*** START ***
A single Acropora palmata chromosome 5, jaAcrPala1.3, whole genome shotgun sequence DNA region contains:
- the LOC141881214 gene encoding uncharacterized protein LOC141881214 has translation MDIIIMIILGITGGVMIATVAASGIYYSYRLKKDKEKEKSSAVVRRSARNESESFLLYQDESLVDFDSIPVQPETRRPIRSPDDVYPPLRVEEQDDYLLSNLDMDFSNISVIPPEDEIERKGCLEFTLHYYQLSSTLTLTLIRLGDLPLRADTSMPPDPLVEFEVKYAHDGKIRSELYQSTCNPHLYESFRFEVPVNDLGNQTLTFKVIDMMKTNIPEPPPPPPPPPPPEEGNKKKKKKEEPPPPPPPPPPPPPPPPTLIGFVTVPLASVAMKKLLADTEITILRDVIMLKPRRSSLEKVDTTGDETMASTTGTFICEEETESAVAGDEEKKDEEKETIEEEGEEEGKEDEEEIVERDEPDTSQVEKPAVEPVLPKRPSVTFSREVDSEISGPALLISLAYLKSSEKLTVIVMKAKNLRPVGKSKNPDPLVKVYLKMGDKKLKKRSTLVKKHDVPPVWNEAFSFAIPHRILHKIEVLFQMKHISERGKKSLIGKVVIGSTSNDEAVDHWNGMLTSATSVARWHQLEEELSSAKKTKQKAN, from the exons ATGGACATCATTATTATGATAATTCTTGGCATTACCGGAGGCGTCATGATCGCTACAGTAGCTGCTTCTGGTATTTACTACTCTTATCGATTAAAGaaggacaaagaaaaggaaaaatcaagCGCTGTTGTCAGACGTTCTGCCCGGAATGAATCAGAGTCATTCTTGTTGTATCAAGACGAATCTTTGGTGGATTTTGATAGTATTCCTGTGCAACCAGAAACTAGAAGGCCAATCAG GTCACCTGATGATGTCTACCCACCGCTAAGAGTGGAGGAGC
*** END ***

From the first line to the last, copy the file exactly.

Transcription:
A single Acropora palmata chromosome 5, jaAcrPala1.3, whole genome shotgun sequence DNA region contains:
- the LOC141881214 gene encoding uncharacterized protein LOC141881214 has translation MDIIIMIILGITGGVMIATVAASGIYYSYRLKKDKEKEKSSAVVRRSARNESESFLLYQDESLVDFDSIPVQPETRRPIRSPDDVYPPLRVEEQDDYLLSNLDMDFSNISVIPPEDEIERKGCLEFTLHYYQLSSTLTLTLIRLGDLPLRADTSMPPDPLVEFEVKYAHDGKIRSELYQSTCNPHLYESFRFEVPVNDLGNQTLTFKVIDMMKTNIPEPPPPPPPPPPPEEGNKKKKKKEEPPPPPPPPPPPPPPPPTLIGFVTVPLASVAMKKLLADTEITILRDVIMLKPRRSSLEKVDTTGDETMASTTGTFICEEETESAVAGDEEKKDEEKETIEEEGEEEGKEDEEEIVERDEPDTSQVEKPAVEPVLPKRPSVTFSREVDSEISGPALLISLAYLKSSEKLTVIVMKAKNLRPVGKSKNPDPLVKVYLKMGDKKLKKRSTLVKKHDVPPVWNEAFSFAIPHRILHKIEVLFQMKHISERGKKSLIGKVVIGSTSNDEAVDHWNGMLTSATSVARWHQLEEELSSAKKTKQKAN, from the exons ATGGACATCATTATTATGATAATTCTTGGCATTACCGGAGGCGTCATGATCGCTACAGTAGCTGCTTCTGGTATTTACTACTCTTATCGATTAAAGaaggacaaagaaaaggaaaaatcaagCGCTGTTGTCAGACGTTCTGCCCGGAATGAATCAGAGTCATTCTTGTTGTATCAAGACGAATCTTTGGTGGATTTTGATAGTATTCCTGTGCAACCAGAAACTAGAAGGCCAATCAG GTCACCTGATGATGTCTACCCACCGCTAAGAGTGGAGGAGC